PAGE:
Thu Nov 8, 2012, 03:56 PM
NYC Liberal (17,669 posts)
Bloomberg orders temporary gasoline rationing system
New York City Mayor Michael Bloomberg has ordered a temporary gasoline-rationing system – starting Friday at 6 a.m. ET – in which people can buy fuel only on certain days in the city, depending on their license plate numbers.
The move, designed to reduce wait times and lines at gas stations in New York City, comes more than a week after Superstorm Sandy damaged petroleum infrastructure in the region and made it difficult for people to get fuel for their vehicles, especially because many gas stations were without power for days.
Under the temporary system, people with odd-numbered license plates can buy fuel only on odd-numbered days, and people with even-numbered vehicles can buy fuel only on even-numbered days, Bloomberg's office said.
Vehicles with licenses plates ending in a letter or other character can buy fuel on odd numbered days. Commercial vehicles, emergency vehicles, buses and paratransit vehicles, medical doctor plates and vehicles licensed by the Taxi and Limousine Commission are exempt, his office said.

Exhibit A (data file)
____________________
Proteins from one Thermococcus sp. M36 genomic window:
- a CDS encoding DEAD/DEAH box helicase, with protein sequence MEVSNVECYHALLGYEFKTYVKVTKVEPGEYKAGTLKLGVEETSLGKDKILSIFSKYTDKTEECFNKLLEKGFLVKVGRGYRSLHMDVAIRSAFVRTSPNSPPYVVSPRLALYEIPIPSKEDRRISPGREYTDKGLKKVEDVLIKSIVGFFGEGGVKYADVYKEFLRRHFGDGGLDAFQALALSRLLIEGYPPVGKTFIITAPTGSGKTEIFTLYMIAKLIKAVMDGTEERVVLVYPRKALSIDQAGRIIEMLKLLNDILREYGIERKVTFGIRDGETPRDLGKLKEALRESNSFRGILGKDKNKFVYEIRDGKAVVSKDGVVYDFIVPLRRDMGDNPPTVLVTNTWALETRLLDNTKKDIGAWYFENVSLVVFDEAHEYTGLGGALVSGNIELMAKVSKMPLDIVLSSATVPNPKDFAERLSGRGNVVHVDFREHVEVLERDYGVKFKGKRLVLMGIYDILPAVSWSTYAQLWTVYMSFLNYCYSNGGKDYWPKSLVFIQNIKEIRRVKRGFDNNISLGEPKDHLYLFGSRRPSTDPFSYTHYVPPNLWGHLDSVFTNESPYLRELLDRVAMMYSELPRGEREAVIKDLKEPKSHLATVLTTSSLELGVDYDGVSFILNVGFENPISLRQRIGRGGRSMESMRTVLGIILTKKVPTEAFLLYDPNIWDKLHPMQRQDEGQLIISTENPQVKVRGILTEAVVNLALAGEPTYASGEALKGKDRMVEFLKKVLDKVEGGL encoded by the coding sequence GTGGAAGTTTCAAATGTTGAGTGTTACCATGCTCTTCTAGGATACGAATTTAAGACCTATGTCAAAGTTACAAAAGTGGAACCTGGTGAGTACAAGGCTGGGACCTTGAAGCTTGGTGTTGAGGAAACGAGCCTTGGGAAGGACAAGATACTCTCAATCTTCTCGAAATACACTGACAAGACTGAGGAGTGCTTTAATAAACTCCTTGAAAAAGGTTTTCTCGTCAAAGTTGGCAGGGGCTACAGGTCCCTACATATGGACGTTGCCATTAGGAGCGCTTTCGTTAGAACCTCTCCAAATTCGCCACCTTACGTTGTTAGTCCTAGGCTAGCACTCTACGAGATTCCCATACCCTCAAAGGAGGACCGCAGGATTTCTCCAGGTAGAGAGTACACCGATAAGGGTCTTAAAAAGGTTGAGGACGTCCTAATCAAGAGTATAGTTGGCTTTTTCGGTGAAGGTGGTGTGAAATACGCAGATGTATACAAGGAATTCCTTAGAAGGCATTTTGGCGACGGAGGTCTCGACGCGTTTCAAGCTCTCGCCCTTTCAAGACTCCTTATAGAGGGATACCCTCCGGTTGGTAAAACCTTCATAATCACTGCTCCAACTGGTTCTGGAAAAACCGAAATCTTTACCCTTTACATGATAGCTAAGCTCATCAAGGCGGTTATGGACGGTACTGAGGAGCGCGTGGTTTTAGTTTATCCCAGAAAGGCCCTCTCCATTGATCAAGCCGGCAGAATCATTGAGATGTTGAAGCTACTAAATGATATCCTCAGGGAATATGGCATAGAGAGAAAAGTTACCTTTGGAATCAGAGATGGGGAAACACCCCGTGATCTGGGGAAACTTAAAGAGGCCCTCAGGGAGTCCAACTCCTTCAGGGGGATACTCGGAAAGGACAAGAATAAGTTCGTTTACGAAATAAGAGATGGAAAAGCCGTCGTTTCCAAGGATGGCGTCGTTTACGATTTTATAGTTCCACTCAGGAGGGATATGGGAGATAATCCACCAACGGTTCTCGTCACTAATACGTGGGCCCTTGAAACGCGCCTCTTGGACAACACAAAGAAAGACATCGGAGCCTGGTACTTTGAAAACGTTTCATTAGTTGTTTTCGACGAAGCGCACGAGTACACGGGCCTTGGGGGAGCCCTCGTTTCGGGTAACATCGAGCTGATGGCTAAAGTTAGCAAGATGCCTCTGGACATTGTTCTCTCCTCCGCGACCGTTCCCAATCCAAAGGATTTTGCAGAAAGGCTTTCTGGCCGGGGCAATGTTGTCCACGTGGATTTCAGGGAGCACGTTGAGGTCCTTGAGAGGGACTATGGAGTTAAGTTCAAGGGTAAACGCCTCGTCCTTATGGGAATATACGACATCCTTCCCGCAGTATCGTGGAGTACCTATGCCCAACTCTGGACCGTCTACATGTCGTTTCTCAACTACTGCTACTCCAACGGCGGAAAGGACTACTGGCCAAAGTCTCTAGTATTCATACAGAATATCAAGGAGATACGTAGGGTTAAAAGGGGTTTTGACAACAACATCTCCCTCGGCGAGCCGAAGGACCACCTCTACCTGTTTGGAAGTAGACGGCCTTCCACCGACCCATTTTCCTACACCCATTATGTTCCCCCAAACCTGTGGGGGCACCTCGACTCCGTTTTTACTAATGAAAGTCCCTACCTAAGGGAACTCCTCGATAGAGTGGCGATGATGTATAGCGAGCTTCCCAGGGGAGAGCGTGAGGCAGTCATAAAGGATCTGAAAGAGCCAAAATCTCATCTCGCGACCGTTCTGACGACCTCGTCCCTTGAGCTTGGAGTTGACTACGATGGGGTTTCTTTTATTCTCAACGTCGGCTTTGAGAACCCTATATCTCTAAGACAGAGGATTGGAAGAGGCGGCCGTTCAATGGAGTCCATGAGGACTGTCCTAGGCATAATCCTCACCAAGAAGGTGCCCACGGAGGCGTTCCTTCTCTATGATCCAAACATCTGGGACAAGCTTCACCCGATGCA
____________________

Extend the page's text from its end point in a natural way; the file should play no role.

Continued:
Read more: http://news.blogs.cnn.com/2012/11/08/bloomberg-orders-temporary-gasoline-rationing-system/
5 replies, 1932 views
Always highlight: 10 newest replies | Replies posted after I mark a forum
Replies to this discussion thread
Bloomberg orders temporary gasoline rationing system (Original post)
|NYC Liberal||Nov 2012||OP|
|Blue Meany||Nov 2012||#1|
|Blue Meany||Nov 2012||#4|
Response to NYC Liberal (Original post)
Thu Nov 8, 2012, 04:24 PM
graywarrior (59,440 posts)
3. Anson Mount from Hell on Wheels is helping out with gas for residents and keeping a log